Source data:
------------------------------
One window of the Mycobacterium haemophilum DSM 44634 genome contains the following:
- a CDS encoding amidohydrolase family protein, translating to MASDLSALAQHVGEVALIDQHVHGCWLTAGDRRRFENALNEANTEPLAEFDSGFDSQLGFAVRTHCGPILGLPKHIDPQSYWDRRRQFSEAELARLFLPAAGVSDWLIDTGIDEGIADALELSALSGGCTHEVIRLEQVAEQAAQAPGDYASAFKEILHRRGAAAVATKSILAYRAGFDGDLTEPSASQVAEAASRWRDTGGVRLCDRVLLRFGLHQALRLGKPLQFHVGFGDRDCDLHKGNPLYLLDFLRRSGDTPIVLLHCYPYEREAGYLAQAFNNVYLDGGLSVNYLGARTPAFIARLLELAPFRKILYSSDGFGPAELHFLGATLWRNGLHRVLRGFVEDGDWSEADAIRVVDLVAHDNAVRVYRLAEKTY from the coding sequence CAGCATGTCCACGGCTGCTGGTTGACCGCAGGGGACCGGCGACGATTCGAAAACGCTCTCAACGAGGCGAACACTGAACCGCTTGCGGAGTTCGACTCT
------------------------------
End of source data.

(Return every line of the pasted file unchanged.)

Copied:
One window of the Mycobacterium haemophilum DSM 44634 genome contains the following:
- a CDS encoding amidohydrolase family protein, translating to MASDLSALAQHVGEVALIDQHVHGCWLTAGDRRRFENALNEANTEPLAEFDSGFDSQLGFAVRTHCGPILGLPKHIDPQSYWDRRRQFSEAELARLFLPAAGVSDWLIDTGIDEGIADALELSALSGGCTHEVIRLEQVAEQAAQAPGDYASAFKEILHRRGAAAVATKSILAYRAGFDGDLTEPSASQVAEAASRWRDTGGVRLCDRVLLRFGLHQALRLGKPLQFHVGFGDRDCDLHKGNPLYLLDFLRRSGDTPIVLLHCYPYEREAGYLAQAFNNVYLDGGLSVNYLGARTPAFIARLLELAPFRKILYSSDGFGPAELHFLGATLWRNGLHRVLRGFVEDGDWSEADAIRVVDLVAHDNAVRVYRLAEKTY from the coding sequence CAGCATGTCCACGGCTGCTGGTTGACCGCAGGGGACCGGCGACGATTCGAAAACGCTCTCAACGAGGCGAACACTGAACCGCTTGCGGAGTTCGACTCT